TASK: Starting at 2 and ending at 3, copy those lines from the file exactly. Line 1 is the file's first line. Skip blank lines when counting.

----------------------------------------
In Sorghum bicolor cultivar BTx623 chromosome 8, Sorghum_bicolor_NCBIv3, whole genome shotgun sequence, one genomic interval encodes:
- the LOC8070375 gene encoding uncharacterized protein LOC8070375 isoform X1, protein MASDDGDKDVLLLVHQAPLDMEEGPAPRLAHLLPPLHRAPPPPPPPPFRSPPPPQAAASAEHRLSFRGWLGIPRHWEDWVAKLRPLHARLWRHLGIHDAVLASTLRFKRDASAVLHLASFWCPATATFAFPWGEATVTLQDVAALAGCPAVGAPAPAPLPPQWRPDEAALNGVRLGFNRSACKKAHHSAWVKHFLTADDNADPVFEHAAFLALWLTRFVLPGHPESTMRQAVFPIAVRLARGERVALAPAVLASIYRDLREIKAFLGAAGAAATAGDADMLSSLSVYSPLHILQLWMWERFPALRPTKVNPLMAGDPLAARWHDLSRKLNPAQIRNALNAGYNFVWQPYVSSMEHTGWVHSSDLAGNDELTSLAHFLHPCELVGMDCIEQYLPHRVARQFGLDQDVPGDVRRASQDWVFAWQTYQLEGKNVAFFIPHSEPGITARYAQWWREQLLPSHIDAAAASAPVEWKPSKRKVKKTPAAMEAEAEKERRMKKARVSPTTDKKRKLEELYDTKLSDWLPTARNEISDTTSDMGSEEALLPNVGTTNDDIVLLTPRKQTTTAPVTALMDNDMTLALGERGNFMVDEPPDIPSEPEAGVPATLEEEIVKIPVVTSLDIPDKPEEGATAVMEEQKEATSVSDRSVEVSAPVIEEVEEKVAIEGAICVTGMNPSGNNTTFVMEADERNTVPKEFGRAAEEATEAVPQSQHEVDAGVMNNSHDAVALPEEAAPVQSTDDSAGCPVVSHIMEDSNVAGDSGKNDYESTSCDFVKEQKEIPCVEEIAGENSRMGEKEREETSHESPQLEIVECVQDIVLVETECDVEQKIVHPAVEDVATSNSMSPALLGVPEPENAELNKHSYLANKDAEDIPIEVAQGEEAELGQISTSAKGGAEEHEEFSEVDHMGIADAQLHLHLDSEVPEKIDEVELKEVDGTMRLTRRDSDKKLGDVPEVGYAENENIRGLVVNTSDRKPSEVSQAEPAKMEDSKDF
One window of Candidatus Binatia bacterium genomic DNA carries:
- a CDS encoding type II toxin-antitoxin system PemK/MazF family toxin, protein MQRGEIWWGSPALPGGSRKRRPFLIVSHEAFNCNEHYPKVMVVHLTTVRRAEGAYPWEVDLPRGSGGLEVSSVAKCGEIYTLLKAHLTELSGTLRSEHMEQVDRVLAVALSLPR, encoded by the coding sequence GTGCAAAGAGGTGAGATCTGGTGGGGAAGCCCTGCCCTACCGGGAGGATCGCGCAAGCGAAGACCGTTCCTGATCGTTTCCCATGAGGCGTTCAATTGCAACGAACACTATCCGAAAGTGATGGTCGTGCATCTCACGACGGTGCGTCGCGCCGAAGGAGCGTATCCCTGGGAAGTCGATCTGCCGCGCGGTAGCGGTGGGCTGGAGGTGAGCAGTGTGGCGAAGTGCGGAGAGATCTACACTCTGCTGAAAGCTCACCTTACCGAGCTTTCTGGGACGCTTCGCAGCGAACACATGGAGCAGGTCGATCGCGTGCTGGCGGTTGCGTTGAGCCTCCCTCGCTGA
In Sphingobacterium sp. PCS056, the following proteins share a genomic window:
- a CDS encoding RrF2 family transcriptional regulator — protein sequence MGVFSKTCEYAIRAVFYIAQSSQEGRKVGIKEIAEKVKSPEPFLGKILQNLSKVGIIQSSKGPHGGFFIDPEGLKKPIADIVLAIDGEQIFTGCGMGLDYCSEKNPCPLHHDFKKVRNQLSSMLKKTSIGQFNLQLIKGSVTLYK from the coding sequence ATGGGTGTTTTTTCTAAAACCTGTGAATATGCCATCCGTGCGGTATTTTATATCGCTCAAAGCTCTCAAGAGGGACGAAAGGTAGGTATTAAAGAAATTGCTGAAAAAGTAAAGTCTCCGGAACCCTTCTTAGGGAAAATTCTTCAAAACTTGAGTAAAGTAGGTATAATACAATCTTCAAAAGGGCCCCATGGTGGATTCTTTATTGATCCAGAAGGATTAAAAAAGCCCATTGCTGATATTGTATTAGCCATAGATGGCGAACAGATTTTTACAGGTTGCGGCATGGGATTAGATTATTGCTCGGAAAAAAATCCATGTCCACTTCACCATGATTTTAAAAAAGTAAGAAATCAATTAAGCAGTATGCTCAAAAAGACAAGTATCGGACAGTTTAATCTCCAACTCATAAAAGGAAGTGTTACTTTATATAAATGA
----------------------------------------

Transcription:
- the LOC8070375 gene encoding uncharacterized protein LOC8070375 isoform X1, protein MASDDGDKDVLLLVHQAPLDMEEGPAPRLAHLLPPLHRAPPPPPPPPFRSPPPPQAAASAEHRLSFRGWLGIPRHWEDWVAKLRPLHARLWRHLGIHDAVLASTLRFKRDASAVLHLASFWCPATATFAFPWGEATVTLQDVAALAGCPAVGAPAPAPLPPQWRPDEAALNGVRLGFNRSACKKAHHSAWVKHFLTADDNADPVFEHAAFLALWLTRFVLPGHPESTMRQAVFPIAVRLARGERVALAPAVLASIYRDLREIKAFLGAAGAAATAGDADMLSSLSVYSPLHILQLWMWERFPALRPTKVNPLMAGDPLAARWHDLSRKLNPAQIRNALNAGYNFVWQPYVSSMEHTGWVHSSDLAGNDELTSLAHFLHPCELVGMDCIEQYLPHRVARQFGLDQDVPGDVRRASQDWVFAWQTYQLEGKNVAFFIPHSEPGITARYAQWWREQLLPSHIDAAAASAPVEWKPSKRKVKKTPAAMEAEAEKERRMKKARVSPTTDKKRKLEELYDTKLSDWLPTARNEISDTTSDMGSEEALLPNVGTTNDDIVLLTPRKQTTTAPVTALMDNDMTLALGERGNFMVDEPPDIPSEPEAGVPATLEEEIVKIPVVTSLDIPDKPEEGATAVMEEQKEATSVSDRSVEVSAPVIEEVEEKVAIEGAICVTGMNPSGNNTTFVMEADERNTVPKEFGRAAEEATEAVPQSQHEVDAGVMNNSHDAVALPEEAAPVQSTDDSAGCPVVSHIMEDSNVAGDSGKNDYESTSCDFVKEQKEIPCVEEIAGENSRMGEKEREETSHESPQLEIVECVQDIVLVETECDVEQKIVHPAVEDVATSNSMSPALLGVPEPENAELNKHSYLANKDAEDIPIEVAQGEEAELGQISTSAKGGAEEHEEFSEVDHMGIADAQLHLHLDSEVPEKIDEVELKEVDGTMRLTRRDSDKKLGDVPEVGYAENENIRGLVVNTSDRKPSEVSQAEPAKMEDSKDF
One window of Candidatus Binatia bacterium genomic DNA carries: